Returning to Smithfield, on the right, where falls into Street, Sir Baptist Hicks, a city mercer, [n.199.1]  built, in , the , where the regicides and the conspirators in the Popish plot were tried, where William, Lord Russell, was condemned to death, and Count Konigs-marck, the notorious assassin of Mr. Thynne, was acquitted. The distances on the great north road were marked from Hicks' Hall. The Court House was removed to in . Opposite the site of the old building is the , a favourite resort of Richard Savage. Turning into , we see the way closed by the old Gateway of the Knights of St. John of Jerusalem, of which Dr. Johnson said to Boswell that, when he saw it, he

beheld it with reverence.

The old public-house of (from Sir Baptist Hicks), on the right of the lane, was the house of Sir Thomas Forster, a judge, who died in . His arms appear over a fire-place in the tap-room.

The , the chief English seat of the

200

Knights Hospitallers of St. John of Jerusalem[n.200.1]  was founded in the reign of Henry I. () by a baron named Jordan Briset and Muriel his wife, and was consecrated in by Heraclius, Patriarch of Jerusalem (buried in the Temple Church), who here urged Henry to undertake a crusade, and fell into a great rage on his refusal. John knighted Alexander of Scotland here, and Edward I. came hither to spend his honeymoon with Eleanor. This early Priory was so large that, when it was burnt by the rebels under Wat Tyler, the conflagration lasted days. All the other houses of the knights in London were destroyed by the insurgents at the same time, and the prior, Sir Robert Hales, was beheaded, in revenge for his having advised the king (Richard II.) to make no terms with the commons. The Priory, however, was soon rebuilt, and Henry IV. and V. frequently stayed there, and it was there that-finding how ill it would be received by the people of England-Richard III. gave a public denial to the rumours of his intended marriage with his niece Elizabeth of York. The Order of St. John was suppressed by Henry VIII. on pretext that the knights denied his supremacy, of those who opposed him being beheaded, and a hung and quartered. But the Priory still continued to be the resort of royalty, and Mary resided here frequently during the reign of Edward VI., and rode hence to pay state visits to her brother, attended by a great troop of Catholic ladies and gentlemen. The buildings of the Priory perished for the most part when they were blown up by the Protector Somerset, who intended to use them in building his palace in .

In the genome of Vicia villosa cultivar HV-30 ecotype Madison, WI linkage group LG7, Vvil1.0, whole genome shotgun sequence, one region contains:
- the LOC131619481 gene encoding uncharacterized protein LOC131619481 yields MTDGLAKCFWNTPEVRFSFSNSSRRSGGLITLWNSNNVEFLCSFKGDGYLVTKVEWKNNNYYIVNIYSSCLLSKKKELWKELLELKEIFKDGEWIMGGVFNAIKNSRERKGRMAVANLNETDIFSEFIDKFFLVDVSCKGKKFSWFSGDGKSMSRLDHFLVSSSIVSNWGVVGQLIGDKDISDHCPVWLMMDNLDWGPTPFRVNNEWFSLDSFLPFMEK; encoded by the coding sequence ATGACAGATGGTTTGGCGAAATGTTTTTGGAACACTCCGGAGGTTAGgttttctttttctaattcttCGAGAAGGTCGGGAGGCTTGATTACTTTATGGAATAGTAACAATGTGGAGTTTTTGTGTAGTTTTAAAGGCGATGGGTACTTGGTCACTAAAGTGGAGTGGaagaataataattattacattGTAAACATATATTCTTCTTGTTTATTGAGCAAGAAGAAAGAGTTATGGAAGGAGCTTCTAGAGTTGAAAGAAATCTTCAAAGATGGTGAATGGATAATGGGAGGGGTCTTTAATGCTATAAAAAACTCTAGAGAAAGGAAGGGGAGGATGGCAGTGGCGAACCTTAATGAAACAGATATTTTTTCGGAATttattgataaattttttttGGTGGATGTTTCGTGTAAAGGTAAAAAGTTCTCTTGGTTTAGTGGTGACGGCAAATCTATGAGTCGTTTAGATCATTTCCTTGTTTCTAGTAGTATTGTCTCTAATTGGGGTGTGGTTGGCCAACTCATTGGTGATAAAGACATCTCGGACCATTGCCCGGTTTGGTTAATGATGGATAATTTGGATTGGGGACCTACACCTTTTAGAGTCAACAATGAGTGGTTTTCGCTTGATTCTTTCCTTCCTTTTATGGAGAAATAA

The south , lately repurchased by

201

the Order of the Knights of St. John of Jerusalem, was built as we now see it by Sir Thomas Docwra, Prior, in . It is a fine specimen of perpendicular architecture. On the outside are shields adorned with the arms of the Order and of Docwra. In the centre of the groined roof is the Lamb